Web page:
Well let’s get into the meat of your paper, what is targeted clinical metabolomics and how does that differ from untargeted metabolomics?

Ravinder Singh:
Bob, I think again, I will just add what we were talking before was, one of the disease which most of the Americans and internationally known is called Phenylketonuria. But kids unfortunately, who are born with the disease, they can’t metabolize a common metabolite or substrate you can say, phenylalanine to tyrosine.

So this conversion is done by an enzyme, which is protein, phenylalanine hydroxylase. So this protein is present but it’s not present in the native form, which is present in the general healthy public. So there’s a gene present PAH gene which is making a protein but because both parents were affected, the child got a mutations for mom and dad and then the child didn’t have this enzyme. So then this child cannot metabolize phenylalanine and can’t convert into tyrosine and phenylalanine being a toxic metabolite or compound amino acid is very toxic to the brain and causes lot of damage.

So this is an example of where the targeted is there to our best of our knowledge we think for Phenylketonuria disease, we know the target isn’t one gene, but as we knew and more and more, it could be different types of diseases, different variants, and that is where one biomarker, one gene, one protein, one metabolite, may not work it out in the long run. That is where the untargeted metabolomics and untargeted proteomics and we can see the same thing for untargeted genomics is going to open the field and as the Artificial Intelligence is becoming more and more powerful, it will help us integrating the information we get from untargeted, and eventually, then we will assume one day that now we know what we didn’t know before and it’s all targeted in coming decades.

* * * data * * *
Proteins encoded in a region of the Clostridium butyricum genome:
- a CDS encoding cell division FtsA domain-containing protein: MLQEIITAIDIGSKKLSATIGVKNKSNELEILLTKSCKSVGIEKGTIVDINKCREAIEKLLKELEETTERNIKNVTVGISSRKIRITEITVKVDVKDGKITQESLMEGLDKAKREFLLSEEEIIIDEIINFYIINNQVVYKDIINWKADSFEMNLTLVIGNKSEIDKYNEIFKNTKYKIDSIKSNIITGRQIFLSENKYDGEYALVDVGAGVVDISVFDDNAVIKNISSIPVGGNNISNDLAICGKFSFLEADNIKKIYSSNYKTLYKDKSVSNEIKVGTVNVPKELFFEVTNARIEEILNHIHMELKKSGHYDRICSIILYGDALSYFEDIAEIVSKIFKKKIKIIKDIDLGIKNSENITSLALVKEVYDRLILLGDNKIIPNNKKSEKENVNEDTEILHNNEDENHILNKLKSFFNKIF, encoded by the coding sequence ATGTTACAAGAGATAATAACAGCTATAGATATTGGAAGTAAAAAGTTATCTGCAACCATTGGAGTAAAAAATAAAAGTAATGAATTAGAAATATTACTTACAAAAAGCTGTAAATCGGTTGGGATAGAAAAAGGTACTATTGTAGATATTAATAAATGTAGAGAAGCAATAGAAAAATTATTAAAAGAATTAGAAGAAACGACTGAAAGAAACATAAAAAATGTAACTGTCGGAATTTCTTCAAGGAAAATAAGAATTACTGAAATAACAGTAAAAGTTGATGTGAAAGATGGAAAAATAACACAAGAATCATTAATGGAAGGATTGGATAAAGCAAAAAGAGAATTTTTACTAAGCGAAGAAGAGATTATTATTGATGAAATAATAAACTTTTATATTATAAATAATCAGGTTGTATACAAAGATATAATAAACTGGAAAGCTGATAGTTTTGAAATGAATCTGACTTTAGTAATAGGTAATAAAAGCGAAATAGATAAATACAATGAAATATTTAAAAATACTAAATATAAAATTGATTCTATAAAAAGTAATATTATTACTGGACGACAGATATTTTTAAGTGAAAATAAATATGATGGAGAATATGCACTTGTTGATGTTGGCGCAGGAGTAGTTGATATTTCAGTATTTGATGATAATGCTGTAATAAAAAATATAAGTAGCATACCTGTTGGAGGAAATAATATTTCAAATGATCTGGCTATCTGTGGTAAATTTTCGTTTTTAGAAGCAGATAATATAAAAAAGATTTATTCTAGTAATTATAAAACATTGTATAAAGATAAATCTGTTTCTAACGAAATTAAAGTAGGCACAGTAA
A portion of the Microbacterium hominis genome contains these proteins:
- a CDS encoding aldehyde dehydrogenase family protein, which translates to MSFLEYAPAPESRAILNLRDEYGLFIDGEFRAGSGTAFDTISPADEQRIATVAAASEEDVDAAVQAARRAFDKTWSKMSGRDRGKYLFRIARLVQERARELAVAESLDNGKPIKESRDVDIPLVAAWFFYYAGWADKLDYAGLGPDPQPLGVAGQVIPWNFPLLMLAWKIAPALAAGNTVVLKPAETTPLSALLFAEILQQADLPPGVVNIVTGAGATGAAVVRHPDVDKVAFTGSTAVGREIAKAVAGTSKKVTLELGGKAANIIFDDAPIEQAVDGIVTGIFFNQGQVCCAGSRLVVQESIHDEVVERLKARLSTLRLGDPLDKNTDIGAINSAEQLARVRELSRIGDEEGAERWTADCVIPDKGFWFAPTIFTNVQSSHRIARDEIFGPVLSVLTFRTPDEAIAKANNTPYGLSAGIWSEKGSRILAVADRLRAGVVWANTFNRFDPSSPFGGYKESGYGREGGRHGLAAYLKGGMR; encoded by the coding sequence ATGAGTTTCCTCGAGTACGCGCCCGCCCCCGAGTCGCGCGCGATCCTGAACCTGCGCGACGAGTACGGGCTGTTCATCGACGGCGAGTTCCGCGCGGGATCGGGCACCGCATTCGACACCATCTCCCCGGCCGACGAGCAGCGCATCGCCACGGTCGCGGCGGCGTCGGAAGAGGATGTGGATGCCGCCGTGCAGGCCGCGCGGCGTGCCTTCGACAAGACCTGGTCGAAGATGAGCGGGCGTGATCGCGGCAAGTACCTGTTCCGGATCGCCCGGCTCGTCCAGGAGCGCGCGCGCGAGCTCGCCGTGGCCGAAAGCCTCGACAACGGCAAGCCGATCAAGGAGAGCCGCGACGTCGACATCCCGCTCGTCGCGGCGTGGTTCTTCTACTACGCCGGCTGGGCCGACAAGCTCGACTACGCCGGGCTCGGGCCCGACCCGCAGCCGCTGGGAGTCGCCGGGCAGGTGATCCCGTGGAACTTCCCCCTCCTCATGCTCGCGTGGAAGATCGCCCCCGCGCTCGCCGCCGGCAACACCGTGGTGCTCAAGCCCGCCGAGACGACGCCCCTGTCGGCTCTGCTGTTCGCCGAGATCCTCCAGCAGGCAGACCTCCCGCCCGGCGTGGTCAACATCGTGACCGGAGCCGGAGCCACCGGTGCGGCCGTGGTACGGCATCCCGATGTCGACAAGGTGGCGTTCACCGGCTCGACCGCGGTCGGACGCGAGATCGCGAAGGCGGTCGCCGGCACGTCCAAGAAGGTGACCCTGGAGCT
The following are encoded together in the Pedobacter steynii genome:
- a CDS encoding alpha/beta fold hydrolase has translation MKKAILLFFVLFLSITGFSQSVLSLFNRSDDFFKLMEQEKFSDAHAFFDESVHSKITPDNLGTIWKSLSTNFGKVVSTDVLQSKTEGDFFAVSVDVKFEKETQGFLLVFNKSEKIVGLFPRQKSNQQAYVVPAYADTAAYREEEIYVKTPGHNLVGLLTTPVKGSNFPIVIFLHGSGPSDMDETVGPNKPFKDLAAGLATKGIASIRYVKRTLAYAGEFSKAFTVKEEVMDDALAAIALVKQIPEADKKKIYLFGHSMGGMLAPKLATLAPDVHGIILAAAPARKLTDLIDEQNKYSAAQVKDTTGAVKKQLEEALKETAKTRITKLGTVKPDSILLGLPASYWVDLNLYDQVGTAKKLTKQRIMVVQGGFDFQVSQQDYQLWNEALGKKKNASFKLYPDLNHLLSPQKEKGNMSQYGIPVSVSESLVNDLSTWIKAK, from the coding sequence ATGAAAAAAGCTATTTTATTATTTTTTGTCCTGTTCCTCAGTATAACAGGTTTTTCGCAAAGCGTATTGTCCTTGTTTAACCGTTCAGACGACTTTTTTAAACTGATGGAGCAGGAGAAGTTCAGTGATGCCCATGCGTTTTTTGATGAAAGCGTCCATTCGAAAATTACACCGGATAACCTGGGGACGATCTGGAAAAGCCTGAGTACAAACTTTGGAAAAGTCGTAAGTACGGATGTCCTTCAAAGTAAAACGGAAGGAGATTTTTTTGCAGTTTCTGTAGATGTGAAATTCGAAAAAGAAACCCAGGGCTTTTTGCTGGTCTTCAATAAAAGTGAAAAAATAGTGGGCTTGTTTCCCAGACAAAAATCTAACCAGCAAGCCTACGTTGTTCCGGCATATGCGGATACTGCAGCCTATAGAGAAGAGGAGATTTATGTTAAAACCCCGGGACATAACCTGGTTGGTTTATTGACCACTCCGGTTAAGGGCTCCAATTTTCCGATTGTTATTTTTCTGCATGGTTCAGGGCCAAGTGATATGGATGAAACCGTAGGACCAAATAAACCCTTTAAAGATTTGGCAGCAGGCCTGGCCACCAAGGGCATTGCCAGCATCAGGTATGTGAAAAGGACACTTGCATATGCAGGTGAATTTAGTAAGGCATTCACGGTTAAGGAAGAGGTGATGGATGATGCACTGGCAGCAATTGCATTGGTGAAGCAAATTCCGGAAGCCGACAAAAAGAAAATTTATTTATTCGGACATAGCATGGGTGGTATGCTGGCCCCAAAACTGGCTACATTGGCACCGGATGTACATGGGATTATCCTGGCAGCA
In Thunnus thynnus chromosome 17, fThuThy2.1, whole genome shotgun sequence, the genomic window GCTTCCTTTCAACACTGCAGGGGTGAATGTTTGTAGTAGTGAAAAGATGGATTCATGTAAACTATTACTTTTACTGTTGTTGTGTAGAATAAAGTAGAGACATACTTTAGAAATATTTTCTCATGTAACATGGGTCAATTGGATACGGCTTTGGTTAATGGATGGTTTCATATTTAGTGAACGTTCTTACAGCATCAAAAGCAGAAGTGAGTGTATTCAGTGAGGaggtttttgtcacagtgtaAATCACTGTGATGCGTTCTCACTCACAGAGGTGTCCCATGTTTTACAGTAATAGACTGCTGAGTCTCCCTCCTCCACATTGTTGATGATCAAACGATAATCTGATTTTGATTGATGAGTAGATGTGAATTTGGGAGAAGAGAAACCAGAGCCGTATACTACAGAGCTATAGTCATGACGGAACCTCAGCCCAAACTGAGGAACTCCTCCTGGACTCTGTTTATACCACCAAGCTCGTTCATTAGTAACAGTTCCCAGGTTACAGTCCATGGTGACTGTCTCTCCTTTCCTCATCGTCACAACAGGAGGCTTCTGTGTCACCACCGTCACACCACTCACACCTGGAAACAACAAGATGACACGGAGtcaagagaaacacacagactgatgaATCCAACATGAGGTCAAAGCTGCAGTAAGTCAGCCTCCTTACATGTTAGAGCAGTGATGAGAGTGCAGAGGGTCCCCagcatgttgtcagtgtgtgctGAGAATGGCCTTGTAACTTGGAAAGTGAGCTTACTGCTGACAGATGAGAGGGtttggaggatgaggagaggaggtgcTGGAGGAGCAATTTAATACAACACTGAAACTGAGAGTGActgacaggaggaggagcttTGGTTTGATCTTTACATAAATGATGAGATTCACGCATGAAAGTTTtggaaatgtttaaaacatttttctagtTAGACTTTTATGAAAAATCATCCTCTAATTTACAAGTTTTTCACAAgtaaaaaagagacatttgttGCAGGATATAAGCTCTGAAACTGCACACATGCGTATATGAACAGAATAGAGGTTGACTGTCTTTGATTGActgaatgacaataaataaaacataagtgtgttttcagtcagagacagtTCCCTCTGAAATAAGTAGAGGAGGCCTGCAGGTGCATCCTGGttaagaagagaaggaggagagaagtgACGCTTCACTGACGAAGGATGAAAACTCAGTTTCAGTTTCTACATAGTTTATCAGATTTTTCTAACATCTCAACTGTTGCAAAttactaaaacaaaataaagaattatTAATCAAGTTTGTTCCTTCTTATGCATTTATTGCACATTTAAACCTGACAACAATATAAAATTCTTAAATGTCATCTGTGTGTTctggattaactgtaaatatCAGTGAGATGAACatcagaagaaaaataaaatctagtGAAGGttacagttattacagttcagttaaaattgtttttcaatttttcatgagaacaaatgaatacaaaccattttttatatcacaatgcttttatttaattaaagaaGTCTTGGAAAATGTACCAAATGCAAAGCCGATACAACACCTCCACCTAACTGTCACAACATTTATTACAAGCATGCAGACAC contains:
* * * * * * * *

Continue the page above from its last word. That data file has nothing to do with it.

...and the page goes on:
Candace Ulmer:
I think it was a great synopsis of the differentiation between targeted and untargeted metabolomics. The only thing that I would add is that with targeted metabolomics, we are quantitating some predefined selection of metabolites. And with that predefined amount, we can use a lot of the clinical guidelines that are present for quality assurance, quality control for those assays.